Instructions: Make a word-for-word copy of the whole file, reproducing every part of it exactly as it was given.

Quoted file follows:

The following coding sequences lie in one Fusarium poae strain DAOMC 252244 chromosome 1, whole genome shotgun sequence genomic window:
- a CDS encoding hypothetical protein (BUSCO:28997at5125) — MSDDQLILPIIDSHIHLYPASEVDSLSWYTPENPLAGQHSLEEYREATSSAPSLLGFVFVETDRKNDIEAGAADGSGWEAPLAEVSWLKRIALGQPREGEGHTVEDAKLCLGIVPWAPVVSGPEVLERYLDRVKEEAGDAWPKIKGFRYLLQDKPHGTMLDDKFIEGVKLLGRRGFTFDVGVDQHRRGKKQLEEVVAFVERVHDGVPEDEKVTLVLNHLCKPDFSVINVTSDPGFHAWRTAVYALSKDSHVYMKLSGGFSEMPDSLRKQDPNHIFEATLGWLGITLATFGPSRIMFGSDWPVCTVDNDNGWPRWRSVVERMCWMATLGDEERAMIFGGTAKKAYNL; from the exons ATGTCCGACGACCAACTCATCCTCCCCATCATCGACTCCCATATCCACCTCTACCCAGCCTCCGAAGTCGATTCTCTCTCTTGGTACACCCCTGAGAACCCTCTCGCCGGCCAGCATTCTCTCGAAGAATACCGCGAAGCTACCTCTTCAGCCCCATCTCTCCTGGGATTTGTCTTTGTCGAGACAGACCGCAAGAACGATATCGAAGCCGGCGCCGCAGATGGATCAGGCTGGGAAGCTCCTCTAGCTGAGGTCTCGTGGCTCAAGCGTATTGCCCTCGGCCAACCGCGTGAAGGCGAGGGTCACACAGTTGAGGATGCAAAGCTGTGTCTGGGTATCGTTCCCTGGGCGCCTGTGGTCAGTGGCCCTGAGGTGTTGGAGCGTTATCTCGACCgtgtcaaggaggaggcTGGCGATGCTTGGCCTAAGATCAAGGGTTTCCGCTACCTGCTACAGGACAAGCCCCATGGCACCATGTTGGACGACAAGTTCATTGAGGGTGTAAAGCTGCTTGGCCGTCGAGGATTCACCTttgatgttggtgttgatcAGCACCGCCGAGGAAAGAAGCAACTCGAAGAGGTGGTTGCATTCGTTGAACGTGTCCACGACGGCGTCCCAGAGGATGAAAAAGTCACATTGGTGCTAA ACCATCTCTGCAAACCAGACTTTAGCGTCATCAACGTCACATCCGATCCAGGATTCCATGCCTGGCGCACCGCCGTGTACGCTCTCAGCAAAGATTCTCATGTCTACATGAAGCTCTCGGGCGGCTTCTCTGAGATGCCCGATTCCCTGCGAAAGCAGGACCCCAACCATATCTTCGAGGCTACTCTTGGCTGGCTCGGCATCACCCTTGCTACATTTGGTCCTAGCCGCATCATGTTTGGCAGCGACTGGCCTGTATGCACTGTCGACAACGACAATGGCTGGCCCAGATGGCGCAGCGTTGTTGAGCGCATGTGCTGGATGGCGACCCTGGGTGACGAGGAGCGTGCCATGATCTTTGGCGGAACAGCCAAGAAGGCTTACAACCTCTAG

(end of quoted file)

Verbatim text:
The following coding sequences lie in one Fusarium poae strain DAOMC 252244 chromosome 1, whole genome shotgun sequence genomic window:
- a CDS encoding hypothetical protein (BUSCO:28997at5125) — MSDDQLILPIIDSHIHLYPASEVDSLSWYTPENPLAGQHSLEEYREATSSAPSLLGFVFVETDRKNDIEAGAADGSGWEAPLAEVSWLKRIALGQPREGEGHTVEDAKLCLGIVPWAPVVSGPEVLERYLDRVKEEAGDAWPKIKGFRYLLQDKPHGTMLDDKFIEGVKLLGRRGFTFDVGVDQHRRGKKQLEEVVAFVERVHDGVPEDEKVTLVLNHLCKPDFSVINVTSDPGFHAWRTAVYALSKDSHVYMKLSGGFSEMPDSLRKQDPNHIFEATLGWLGITLATFGPSRIMFGSDWPVCTVDNDNGWPRWRSVVERMCWMATLGDEERAMIFGGTAKKAYNL; from the exons ATGTCCGACGACCAACTCATCCTCCCCATCATCGACTCCCATATCCACCTCTACCCAGCCTCCGAAGTCGATTCTCTCTCTTGGTACACCCCTGAGAACCCTCTCGCCGGCCAGCATTCTCTCGAAGAATACCGCGAAGCTACCTCTTCAGCCCCATCTCTCCTGGGATTTGTCTTTGTCGAGACAGACCGCAAGAACGATATCGAAGCCGGCGCCGCAGATGGATCAGGCTGGGAAGCTCCTCTAGCTGAGGTCTCGTGGCTCAAGCGTATTGCCCTCGGCCAACCGCGTGAAGGCGAGGGTCACACAGTTGAGGATGCAAAGCTGTGTCTGGGTATCGTTCCCTGGGCGCCTGTGGTCAGTGGCCCTGAGGTGTTGGAGCGTTATCTCGACCgtgtcaaggaggaggcTGGCGATGCTTGGCCTAAGATCAAGGGTTTCCGCTACCTGCTACAGGACAAGCCCCATGGCACCATGTTGGACGACAAGTTCATTGAGGGTGTAAAGCTGCTTGGCCGTCGAGGATTCACCTttgatgttggtgttgatcAGCACCGCCGAGGAAAGAAGCAACTCGAAGAGGTGGTTGCATTCGTTGAACGTGTCCACGACGGCGTCCCAGAGGATGAAAAAGTCACATTGGTGCTAA ACCATCTCTGCAAACCAGACTTTAGCGTCATCAACGTCACATCCGATCCAGGATTCCATGCCTGGCGCACCGCCGTGTACGCTCTCAGCAAAGATTCTCATGTCTACATGAAGCTCTCGGGCGGCTTCTCTGAGATGCCCGATTCCCTGCGAAAGCAGGACCCCAACCATATCTTCGAGGCTACTCTTGGCTGGCTCGGCATCACCCTTGCTACATTTGGTCCTAGCCGCATCATGTTTGGCAGCGACTGGCCTGTATGCACTGTCGACAACGACAATGGCTGGCCCAGATGGCGCAGCGTTGTTGAGCGCATGTGCTGGATGGCGACCCTGGGTGACGAGGAGCGTGCCATGATCTTTGGCGGAACAGCCAAGAAGGCTTACAACCTCTAG